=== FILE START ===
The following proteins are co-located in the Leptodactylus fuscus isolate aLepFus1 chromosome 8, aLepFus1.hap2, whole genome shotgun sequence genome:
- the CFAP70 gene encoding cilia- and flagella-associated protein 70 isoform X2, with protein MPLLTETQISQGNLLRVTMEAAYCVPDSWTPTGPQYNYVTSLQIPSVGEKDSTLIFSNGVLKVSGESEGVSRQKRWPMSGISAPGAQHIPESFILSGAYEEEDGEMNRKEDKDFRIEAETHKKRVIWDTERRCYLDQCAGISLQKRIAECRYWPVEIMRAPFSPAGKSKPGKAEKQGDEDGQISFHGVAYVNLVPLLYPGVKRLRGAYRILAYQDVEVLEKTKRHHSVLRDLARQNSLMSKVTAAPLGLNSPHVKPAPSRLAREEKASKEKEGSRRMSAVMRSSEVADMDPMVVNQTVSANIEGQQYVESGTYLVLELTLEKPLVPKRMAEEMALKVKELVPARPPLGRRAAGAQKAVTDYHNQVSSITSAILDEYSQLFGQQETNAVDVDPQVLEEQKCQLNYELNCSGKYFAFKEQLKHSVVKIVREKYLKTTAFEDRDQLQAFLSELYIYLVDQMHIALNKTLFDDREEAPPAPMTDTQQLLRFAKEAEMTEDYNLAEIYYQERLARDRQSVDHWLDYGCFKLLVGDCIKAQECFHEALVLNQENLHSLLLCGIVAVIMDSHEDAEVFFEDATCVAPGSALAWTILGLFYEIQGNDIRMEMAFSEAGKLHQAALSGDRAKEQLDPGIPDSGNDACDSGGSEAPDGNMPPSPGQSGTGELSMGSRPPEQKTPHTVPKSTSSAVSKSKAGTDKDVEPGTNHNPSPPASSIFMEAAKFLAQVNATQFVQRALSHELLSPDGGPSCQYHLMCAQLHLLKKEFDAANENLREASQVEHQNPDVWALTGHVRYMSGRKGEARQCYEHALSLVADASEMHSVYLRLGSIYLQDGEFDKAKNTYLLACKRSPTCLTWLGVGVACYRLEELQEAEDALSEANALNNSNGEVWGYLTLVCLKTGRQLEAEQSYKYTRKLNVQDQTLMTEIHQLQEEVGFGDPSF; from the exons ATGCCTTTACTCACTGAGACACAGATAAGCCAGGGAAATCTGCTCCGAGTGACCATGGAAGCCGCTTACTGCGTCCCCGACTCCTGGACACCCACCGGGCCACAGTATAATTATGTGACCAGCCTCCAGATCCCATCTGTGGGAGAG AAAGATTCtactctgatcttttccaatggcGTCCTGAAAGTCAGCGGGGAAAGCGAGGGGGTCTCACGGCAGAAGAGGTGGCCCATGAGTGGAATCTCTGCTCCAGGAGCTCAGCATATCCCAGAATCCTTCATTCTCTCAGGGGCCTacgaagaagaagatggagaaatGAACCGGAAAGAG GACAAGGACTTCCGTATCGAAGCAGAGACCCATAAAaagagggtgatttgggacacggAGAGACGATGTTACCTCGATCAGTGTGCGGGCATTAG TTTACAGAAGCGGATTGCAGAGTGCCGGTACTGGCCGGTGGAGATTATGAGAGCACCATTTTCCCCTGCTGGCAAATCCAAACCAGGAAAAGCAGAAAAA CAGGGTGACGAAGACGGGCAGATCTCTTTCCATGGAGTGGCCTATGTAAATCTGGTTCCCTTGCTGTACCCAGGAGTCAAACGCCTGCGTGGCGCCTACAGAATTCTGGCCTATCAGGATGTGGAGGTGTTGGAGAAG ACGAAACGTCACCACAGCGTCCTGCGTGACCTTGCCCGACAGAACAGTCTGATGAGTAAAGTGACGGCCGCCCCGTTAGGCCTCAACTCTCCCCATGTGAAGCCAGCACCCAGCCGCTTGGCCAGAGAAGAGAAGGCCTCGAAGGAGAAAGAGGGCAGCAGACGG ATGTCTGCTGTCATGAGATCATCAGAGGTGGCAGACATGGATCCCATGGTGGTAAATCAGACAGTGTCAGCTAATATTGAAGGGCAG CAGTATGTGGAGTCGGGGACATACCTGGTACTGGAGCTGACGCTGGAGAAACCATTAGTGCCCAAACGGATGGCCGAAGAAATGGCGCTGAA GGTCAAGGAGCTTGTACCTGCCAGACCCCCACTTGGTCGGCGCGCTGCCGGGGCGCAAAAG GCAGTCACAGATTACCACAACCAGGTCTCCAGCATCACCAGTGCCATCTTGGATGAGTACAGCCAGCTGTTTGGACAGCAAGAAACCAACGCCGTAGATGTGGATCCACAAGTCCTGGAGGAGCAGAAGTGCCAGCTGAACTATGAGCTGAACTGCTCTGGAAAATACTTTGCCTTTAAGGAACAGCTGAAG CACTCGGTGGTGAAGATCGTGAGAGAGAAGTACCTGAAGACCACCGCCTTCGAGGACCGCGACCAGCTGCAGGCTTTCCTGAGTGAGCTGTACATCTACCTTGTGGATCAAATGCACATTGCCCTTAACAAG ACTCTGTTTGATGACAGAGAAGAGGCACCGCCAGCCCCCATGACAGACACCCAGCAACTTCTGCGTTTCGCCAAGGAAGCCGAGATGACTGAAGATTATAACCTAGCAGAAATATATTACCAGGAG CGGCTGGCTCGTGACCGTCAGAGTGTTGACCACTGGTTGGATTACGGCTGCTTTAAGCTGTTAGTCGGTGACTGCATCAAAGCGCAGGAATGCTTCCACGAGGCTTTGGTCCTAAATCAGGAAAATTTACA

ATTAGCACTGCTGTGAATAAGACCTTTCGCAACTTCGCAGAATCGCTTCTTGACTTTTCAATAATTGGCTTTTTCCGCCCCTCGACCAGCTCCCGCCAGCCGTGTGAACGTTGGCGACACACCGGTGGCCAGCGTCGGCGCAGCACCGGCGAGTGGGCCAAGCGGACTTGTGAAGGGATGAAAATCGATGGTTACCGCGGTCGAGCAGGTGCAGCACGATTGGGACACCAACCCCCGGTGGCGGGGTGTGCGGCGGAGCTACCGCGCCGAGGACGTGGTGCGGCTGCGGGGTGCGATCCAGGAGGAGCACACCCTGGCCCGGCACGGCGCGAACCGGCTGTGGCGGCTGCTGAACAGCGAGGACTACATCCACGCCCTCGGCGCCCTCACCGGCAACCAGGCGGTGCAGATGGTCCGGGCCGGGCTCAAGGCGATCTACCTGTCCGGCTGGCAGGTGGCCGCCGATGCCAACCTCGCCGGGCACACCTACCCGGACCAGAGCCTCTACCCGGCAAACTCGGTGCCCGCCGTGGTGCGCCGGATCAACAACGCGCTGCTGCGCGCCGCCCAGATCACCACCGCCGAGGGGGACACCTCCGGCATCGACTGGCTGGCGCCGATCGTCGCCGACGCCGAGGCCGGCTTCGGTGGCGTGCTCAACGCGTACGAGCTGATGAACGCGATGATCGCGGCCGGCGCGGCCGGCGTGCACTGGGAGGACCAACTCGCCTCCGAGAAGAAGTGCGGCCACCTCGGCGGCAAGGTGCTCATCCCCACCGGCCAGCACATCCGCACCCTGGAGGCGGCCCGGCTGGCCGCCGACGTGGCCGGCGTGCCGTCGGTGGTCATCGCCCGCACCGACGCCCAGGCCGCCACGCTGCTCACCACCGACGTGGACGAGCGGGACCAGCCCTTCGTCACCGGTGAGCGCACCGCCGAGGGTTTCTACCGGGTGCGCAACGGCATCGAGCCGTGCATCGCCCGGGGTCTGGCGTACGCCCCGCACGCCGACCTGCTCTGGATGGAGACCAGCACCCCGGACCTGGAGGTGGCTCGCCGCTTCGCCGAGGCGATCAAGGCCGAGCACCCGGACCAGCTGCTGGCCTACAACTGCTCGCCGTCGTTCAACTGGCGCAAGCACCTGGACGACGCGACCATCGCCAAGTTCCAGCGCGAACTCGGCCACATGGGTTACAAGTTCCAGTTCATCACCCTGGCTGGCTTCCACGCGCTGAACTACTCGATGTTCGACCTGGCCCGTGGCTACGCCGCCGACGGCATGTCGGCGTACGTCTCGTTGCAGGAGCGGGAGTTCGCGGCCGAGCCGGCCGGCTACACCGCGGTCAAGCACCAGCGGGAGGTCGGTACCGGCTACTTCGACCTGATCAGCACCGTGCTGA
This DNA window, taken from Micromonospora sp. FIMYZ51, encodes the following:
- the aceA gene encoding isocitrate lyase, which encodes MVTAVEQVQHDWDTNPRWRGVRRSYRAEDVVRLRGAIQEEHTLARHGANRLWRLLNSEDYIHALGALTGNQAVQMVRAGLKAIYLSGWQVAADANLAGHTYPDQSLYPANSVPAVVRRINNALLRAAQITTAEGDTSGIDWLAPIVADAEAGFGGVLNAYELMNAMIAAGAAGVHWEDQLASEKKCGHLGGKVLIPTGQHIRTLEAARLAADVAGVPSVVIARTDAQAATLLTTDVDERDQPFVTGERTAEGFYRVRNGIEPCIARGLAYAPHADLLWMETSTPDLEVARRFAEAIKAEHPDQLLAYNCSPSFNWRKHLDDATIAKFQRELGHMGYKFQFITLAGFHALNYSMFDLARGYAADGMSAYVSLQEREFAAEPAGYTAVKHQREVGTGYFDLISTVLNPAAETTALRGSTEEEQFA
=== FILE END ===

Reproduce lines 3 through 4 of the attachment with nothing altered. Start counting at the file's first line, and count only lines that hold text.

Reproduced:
ATTAGCACTGCTGTGAATAAGACCTTTCGCAACTTCGCAGAATCGCTTCTTGACTTTTCAATAATTGGCTTTTTCCGCCCCTCGACCAGCTCCCGCCAGCCGTGTGAACGTTGGCGACACACCGGTGGCCAGCGTCGGCGCAGCACCGGCGAGTGGGCCAAGCGGACTTGTGAAGGGATGAAAATCGATGGTTACCGCGGTCGAGCAGGTGCAGCACGATTGGGACACCAACCCCCGGTGGCGGGGTGTGCGGCGGAGCTACCGCGCCGAGGACGTGGTGCGGCTGCGGGGTGCGATCCAGGAGGAGCACACCCTGGCCCGGCACGGCGCGAACCGGCTGTGGCGGCTGCTGAACAGCGAGGACTACATCCACGCCCTCGGCGCCCTCACCGGCAACCAGGCGGTGCAGATGGTCCGGGCCGGGCTCAAGGCGATCTACCTGTCCGGCTGGCAGGTGGCCGCCGATGCCAACCTCGCCGGGCACACCTACCCGGACCAGAGCCTCTACCCGGCAAACTCGGTGCCCGCCGTGGTGCGCCGGATCAACAACGCGCTGCTGCGCGCCGCCCAGATCACCACCGCCGAGGGGGACACCTCCGGCATCGACTGGCTGGCGCCGATCGTCGCCGACGCCGAGGCCGGCTTCGGTGGCGTGCTCAACGCGTACGAGCTGATGAACGCGATGATCGCGGCCGGCGCGGCCGGCGTGCACTGGGAGGACCAACTCGCCTCCGAGAAGAAGTGCGGCCACCTCGGCGGCAAGGTGCTCATCCCCACCGGCCAGCACATCCGCACCCTGGAGGCGGCCCGGCTGGCCGCCGACGTGGCCGGCGTGCCGTCGGTGGTCATCGCCCGCACCGACGCCCAGGCCGCCACGCTGCTCACCACCGACGTGGACGAGCGGGACCAGCCCTTCGTCACCGGTGAGCGCACCGCCGAGGGTTTCTACCGGGTGCGCAACGGCATCGAGCCGTGCATCGCCCGGGGTCTGGCGTACGCCCCGCACGCCGACCTGCTCTGGATGGAGACCAGCACCCCGGACCTGGAGGTGGCTCGCCGCTTCGCCGAGGCGATCAAGGCCGAGCACCCGGACCAGCTGCTGGCCTACAACTGCTCGCCGTCGTTCAACTGGCGCAAGCACCTGGACGACGCGACCATCGCCAAGTTCCAGCGCGAACTCGGCCACATGGGTTACAAGTTCCAGTTCATCACCCTGGCTGGCTTCCACGCGCTGAACTACTCGATGTTCGACCTGGCCCGTGGCTACGCCGCCGACGGCATGTCGGCGTACGTCTCGTTGCAGGAGCGGGAGTTCGCGGCCGAGCCGGCCGGCTACACCGCGGTCAAGCACCAGCGGGAGGTCGGTACCGGCTACTTCGACCTGATCAGCACCGTGCTGA
This DNA window, taken from Micromonospora sp. FIMYZ51, encodes the following: